Dean Johnson, former owner of the Minnesota Thunder and owner of RFC Liège in Belgium, has disappeared and not been heard from after a Belgium sports magazine uncovered the Minnesota native’s sordid financial history.
I asked him questions about his past in the USA, his financial problems here in Belgium, and so on. He became very upset, aggressive and even threatened me. But he understood I knew everything about him.
Anthony Rizzi, freelance journalist
IMS has been reporting on the sad but stranger than fiction story of Dean Johnson for several years. Johnson was the owner of the Minnesota Thunder from the late summer of 2007 until the early winter of 2009. He walked away from the team, leaving somewhere around $1 million in debts to employees, vendors, the National Sports Center and the United Soccer Leagues.
A 2008 photo of Dean Johnson holding a MN Thunder supporters scarf. Photo by Jeremy Olson – www.digitalgopher.net
In the late summer of 2010 Johnson, a St. Paul, MN native but a Belgian citizen, surfaced in his home state again after disappearing when the Thunder collapsed. Johnson, who has spent most of his adult life in Europe working as a real estate developer, brazenly tried to purchase the Minnesota Stars from the NSC, who were attempting to sell the team after the 2010 season. The Stars told the WingField head man to get his house in order and pay off his debt before attempting to purchase the very team that rose from the ashes of the Thunder.
Within weeks IMS was getting reports from Belgium that Johnson was attempting a take over the 119-year-old 3rd division team RFC Liège, who were in financial trouble and near collapse. IMS filed several reports on the matter.
Eventually Johnson was given control of the team with promises to pay the Belgium Football Federation who threatened to shut down the team if they did not make payment to the federation and players. In the process, Johnson promised to build a stadium (along with a hotel), improve the academy and lift the team back to a higher division. In doing so he asked for the board of RFC Liège to make the club a privately held company. No longer would the supporters have a voice.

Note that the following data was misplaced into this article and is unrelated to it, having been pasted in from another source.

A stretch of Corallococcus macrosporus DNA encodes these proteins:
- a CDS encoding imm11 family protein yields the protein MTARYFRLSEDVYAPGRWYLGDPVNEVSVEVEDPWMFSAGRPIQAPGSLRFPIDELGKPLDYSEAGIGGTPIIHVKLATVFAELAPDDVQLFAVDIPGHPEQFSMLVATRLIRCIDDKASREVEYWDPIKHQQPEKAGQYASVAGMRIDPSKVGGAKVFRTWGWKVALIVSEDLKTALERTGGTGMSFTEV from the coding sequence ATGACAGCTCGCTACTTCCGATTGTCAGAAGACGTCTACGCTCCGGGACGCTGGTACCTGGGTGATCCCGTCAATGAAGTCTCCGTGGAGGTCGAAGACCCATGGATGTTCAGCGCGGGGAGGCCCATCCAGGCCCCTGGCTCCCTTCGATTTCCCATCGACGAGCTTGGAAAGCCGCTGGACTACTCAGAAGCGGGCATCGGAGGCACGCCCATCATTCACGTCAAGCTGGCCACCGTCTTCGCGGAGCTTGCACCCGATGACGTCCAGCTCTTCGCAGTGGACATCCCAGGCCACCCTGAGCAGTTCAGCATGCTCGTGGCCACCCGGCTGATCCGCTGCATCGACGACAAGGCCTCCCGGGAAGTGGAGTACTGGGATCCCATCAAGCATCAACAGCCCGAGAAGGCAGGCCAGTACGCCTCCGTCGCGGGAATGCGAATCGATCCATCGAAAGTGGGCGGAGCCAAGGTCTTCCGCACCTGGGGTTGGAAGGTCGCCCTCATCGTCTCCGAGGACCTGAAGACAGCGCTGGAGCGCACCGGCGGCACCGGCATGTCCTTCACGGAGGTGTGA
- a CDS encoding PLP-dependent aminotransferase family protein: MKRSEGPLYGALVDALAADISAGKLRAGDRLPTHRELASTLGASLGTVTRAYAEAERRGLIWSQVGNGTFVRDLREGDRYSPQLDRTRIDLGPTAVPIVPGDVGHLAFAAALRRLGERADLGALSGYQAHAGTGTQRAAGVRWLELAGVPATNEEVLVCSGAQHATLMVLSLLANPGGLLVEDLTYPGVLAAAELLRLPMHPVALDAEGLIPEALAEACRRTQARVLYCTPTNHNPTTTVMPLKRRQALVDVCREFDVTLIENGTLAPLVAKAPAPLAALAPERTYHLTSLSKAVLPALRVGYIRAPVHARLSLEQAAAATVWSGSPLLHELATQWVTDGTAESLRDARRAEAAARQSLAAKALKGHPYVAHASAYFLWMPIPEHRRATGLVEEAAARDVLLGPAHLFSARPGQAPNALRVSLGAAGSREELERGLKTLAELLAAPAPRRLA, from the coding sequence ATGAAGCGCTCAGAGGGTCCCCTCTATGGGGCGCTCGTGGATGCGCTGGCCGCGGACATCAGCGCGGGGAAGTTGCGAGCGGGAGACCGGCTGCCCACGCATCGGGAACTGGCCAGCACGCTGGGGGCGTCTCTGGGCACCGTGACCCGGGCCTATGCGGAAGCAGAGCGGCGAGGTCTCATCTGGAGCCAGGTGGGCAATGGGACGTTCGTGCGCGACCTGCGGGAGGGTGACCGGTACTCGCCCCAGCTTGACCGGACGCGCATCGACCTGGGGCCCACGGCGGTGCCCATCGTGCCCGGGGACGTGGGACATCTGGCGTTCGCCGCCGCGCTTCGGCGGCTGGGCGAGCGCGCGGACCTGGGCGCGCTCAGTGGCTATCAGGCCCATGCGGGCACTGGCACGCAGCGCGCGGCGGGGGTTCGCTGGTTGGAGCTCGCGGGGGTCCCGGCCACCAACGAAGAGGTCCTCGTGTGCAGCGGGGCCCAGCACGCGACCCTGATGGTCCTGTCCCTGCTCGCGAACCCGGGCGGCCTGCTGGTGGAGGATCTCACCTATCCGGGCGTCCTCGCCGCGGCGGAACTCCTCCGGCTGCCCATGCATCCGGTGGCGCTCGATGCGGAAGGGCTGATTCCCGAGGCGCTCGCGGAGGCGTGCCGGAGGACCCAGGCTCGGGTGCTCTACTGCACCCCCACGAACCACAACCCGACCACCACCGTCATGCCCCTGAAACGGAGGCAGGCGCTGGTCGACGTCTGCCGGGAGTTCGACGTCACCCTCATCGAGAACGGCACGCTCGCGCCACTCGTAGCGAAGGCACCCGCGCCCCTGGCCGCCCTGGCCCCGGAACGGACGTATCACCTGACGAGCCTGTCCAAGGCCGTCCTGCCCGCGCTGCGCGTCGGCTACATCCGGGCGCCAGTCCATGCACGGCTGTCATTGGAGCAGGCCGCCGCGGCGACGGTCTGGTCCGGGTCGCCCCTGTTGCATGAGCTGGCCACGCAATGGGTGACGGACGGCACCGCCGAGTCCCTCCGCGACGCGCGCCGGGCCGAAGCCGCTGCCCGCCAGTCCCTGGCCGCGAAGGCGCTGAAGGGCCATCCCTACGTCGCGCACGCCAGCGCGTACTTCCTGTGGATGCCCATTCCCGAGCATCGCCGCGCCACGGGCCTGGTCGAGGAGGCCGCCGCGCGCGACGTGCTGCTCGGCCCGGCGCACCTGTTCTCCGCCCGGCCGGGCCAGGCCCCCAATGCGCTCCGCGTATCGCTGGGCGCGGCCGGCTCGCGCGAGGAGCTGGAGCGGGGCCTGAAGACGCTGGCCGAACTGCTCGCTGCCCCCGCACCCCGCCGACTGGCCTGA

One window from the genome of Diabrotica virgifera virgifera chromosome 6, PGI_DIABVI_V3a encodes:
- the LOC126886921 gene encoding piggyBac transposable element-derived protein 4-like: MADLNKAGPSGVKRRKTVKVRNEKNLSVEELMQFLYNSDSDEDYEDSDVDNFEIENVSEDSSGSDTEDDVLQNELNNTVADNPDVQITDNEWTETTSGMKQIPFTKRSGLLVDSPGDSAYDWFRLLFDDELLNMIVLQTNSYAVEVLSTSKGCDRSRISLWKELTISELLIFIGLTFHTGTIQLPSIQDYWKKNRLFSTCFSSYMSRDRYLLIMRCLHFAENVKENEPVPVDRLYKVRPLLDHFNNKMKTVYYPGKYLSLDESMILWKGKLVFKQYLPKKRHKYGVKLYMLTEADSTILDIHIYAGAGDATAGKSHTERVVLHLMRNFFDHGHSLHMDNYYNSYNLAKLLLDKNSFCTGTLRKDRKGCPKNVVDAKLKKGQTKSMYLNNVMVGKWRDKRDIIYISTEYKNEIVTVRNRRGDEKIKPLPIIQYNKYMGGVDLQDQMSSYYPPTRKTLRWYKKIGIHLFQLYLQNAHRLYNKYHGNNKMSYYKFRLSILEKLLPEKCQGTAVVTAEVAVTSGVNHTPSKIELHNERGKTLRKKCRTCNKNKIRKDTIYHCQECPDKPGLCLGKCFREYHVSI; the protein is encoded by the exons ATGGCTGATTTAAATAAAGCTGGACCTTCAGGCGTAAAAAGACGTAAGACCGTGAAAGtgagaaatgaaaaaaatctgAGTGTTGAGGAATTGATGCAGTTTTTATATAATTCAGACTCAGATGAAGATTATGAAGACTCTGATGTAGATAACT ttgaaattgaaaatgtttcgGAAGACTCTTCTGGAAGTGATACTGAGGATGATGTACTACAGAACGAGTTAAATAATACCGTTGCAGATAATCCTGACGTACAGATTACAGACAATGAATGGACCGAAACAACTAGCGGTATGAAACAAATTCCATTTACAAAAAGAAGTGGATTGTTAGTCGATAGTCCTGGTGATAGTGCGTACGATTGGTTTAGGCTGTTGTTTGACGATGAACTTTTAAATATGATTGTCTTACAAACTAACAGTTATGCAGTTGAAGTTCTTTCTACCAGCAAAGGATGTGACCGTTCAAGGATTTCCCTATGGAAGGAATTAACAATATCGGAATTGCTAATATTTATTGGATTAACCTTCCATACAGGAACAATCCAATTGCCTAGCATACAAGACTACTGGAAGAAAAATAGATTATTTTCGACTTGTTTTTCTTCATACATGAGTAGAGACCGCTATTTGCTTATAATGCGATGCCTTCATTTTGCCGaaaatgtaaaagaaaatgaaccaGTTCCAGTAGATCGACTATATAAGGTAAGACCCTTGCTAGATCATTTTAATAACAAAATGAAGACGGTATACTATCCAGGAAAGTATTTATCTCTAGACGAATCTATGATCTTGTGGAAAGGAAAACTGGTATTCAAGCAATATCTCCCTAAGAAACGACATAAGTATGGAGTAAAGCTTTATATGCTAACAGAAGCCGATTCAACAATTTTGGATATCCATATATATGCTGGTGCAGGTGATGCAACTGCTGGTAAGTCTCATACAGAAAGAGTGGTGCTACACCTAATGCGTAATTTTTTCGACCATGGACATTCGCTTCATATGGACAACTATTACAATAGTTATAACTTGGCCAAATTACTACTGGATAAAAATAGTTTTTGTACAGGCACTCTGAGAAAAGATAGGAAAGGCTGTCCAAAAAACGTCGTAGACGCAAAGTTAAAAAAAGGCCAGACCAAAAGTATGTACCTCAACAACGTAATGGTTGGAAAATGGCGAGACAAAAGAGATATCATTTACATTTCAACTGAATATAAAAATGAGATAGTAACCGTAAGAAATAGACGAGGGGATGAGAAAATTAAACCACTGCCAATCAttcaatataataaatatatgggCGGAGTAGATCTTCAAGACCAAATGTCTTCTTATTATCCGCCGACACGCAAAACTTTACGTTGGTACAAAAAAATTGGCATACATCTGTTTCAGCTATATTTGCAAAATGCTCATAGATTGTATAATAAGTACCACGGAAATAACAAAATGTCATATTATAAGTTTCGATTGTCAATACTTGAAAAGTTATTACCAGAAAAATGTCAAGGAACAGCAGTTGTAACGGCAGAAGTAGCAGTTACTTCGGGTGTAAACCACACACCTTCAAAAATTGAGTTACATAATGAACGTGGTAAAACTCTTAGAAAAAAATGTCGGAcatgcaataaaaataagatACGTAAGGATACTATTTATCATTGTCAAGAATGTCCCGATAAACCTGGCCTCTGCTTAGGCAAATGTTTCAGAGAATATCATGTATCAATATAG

After several former Thunder supporters contacted the RFC Liège with news of Johnson’s past, a reporter from Sports Foot Magazine got a hold of the story and ran with it.
Sports Foot Magazine is a large sporting publication in Europe and offers local editions to each country. It’s the most read sports magazine in Belgium. The reporter was Anthony Rizzi, a 32-year-old freelance journalist who lives in Liège and occasionally writes for the publication. Rizzi contacted numerous ex-Thunder players, employees and supporters to expose Johnson. A condensed version of the print story can be found here.
After reading the story in which I was quoted with some inaccuracies due to translation, IMS contacted Rizzi for a follow up on what has happened since the article was published on Wednesday, January 19, 2011.
First, new information was brought to light in the Sports Foot Magazine article. Rizzi reported that WingField Corporation was declared bankrupt on November 19, 2009. Between June 2007 and June 2008 the corporation lost about seven million euros. This was during the time of the worldwide market and real estate collapse. Wingfield Reality, another arm of WingField, went bankrupt January 28, 2010. Rizzi said it was impossible to know exactly what the fate of Wingfield Capital Partners was since no balance sheets has been published since 2007 which is a legal obligation. Rizzi told IMS that accountants told him that is usually “a bad sign.”
As to his personal wealth, Rizzi investigated that as well and said Johnson had accumulated many unpaid bills for both himself and his only remaining company March Field Ixelles. From the report:
“The rent has not been paid for months,” sighs one of his former staff members under cover of anonymity. “He owes money to everyone. He owes me 15,000 euros. Bailiffs acting on behalf of various clients harass the offices.”
Q & A with Anthony Rizzi